LEARNING STYLES INVENTORY
Submitted To: Prof. Ramakrishna Chadaga
Submitted by: Dr. Divya Sainath
Basis of Kolb's Experiential Learning Model
The Learning Cycle
Kolb's Learning Styles
Diverging (concrete, reflective)
Assimilating (abstract, reflective)
Converging (abstract, active)
Accommodating (concrete, active)
Relationships between kolb and other behavioural/personality theories
9 Honey and mumford's variation on the kolb system
According to Kolb, “learning is the process whereby knowledge is created through the transformation of experience. Knowledge results from the combination of grasping experience and transforming it." Kolb's learning theory sets out four distinct learning styles, which are based on a four-stage learning cycle. In this respect, Kolb's model differs from others since it offers both a way to understand individual learning styles, which he named the "Learning Styles Inventory" (LSI), and also an explanation of a cycle of "experiential learning" that applies to all learners.
Kolb proposes that experiential learning has six main characteristics: 1.
Learning is best conceived as a process, not in terms of outcomes. 2.
Learning is a continuous process grounded in experience. 3.
Learning requires the resolution of conflicts between dialectically opposed modes of adaptation to the world (learning is by its very nature full of tension). 4.
Learning is a holistic process of adaptation to the world. 5.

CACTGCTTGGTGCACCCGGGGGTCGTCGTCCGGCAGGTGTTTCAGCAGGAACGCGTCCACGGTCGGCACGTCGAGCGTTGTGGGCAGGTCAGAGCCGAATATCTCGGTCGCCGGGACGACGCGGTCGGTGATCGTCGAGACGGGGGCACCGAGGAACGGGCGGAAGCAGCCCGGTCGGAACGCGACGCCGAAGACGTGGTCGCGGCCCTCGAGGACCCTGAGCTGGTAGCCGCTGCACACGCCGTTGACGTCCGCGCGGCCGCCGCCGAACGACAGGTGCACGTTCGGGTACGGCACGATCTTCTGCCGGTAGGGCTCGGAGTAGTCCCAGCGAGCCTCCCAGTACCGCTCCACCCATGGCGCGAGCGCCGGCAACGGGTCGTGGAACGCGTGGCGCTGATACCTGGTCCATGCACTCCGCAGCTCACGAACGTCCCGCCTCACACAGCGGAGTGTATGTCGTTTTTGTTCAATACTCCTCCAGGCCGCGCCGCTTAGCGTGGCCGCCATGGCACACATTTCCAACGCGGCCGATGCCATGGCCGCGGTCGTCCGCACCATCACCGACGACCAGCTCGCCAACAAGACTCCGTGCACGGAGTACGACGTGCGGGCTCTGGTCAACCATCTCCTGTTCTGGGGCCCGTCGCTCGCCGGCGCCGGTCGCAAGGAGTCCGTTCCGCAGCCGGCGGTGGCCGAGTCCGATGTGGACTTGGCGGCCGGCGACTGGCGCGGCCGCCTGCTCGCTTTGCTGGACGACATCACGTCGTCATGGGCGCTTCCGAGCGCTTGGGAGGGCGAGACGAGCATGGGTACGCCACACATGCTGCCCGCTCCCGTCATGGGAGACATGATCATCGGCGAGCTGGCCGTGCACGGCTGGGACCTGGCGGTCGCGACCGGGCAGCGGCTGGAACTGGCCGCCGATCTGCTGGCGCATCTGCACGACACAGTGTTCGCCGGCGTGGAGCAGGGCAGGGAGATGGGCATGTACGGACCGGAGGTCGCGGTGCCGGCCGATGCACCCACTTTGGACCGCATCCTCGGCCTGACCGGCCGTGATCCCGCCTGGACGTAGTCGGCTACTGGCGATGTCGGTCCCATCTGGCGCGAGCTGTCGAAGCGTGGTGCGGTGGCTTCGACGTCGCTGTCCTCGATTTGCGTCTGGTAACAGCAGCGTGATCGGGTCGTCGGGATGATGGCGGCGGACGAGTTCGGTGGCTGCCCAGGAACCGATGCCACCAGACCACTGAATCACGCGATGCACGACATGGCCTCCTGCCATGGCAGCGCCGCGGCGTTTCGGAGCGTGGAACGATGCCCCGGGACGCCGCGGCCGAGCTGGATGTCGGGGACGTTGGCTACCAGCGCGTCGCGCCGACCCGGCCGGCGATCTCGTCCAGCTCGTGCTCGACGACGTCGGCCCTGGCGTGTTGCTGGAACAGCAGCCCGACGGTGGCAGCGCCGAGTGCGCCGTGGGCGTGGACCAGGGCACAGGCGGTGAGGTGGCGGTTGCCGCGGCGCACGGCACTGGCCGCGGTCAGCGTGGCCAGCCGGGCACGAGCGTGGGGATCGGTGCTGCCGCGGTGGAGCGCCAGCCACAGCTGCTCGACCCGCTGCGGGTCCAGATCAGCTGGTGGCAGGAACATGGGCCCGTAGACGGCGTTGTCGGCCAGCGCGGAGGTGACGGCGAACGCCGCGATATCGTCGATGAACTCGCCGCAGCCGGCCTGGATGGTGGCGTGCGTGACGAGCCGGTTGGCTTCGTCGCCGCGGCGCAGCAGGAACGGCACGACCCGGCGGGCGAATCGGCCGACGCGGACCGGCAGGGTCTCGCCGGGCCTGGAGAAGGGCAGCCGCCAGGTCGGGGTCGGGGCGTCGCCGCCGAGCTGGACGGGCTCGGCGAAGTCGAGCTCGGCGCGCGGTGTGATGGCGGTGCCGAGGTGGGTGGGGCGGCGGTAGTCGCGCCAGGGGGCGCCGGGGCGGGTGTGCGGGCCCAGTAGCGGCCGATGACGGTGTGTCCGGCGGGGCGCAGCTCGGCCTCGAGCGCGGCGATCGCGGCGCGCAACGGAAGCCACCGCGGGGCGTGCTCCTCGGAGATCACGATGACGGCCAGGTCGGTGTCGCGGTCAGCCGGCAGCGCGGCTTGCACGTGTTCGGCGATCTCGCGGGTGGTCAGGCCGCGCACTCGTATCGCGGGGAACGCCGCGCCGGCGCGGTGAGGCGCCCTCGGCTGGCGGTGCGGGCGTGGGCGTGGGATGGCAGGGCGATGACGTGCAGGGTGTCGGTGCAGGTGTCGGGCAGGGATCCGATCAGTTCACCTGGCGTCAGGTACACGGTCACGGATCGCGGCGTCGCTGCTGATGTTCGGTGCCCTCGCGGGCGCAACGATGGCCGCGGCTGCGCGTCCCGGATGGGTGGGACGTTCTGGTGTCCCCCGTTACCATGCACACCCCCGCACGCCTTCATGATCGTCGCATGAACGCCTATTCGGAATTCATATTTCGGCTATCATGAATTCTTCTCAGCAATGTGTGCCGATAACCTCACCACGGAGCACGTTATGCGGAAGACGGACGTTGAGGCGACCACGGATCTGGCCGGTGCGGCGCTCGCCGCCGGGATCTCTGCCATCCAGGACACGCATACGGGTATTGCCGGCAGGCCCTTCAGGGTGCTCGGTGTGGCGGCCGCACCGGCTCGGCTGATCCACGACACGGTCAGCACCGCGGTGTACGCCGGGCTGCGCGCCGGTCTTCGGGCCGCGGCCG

Learning involves transactions between the person and the environment. 6.
Learning is the process of creating knowledge that is the result of the transaction between social knowledge and personal knowledge. BASIS OF KOLB'S EXPERIENTIAL LEARNING MODEL
Kolb's learning model is based on two continuums that form a quadrant:
Processing Continuum: Our approach to a task, such as preferring to learn by doing or watching. o
Perception Continuum: Our emotional response, such as preferring to learn by thinking or feeling. THE LEARNING CYCLE
This matrix provides a learning cycle that involves four processes that must be present for learning to occur. This part of Kolb's model is more useful in that rather than trying to pinpoint a learning style, he provides a model learning program. Kolb called this Experiential Learning since experience is the source of learning and development. Each ends of the continuums (modes) provide a step in the learning process:
Concrete experience (feeling): Learning from specific experiences and relating to people. Sensitive to other's feelings. Learning initially occurs when a person encounters a new concrete experience and deals with it in terms of observations, feelings, and reactions. Accordingly, the most profound way to promote Stage I learning is by providing the student with exploratory tools e.g. concrete experiences and materials. Kolb maintains that learners should become actively involved in the exploration of the learning experience if they are to get the most out of it. This can involve drawing up a checklist of things the learner should try to do: actively observing what’s going on, producing a log or record of some sort, and formulating appropriate questions.
Reflective observation (watching): Observing before making a judgment by viewing the environment from different perspectives. Looks for the meaning of things. As the student observes the new situation in Stage I, the student adds to or adjusts his or her perceptions based on previous learning. This process compels the student to reflect on past experiences and to think about the current experience as either fitting into previous patterns or not.
This is generally acknowledged as the most difficult stage of the Kolb cycle, but is probably the most crucial of all. Students and practitioners should reflect on what they learned, how they learned it, why they learned it, whether the...
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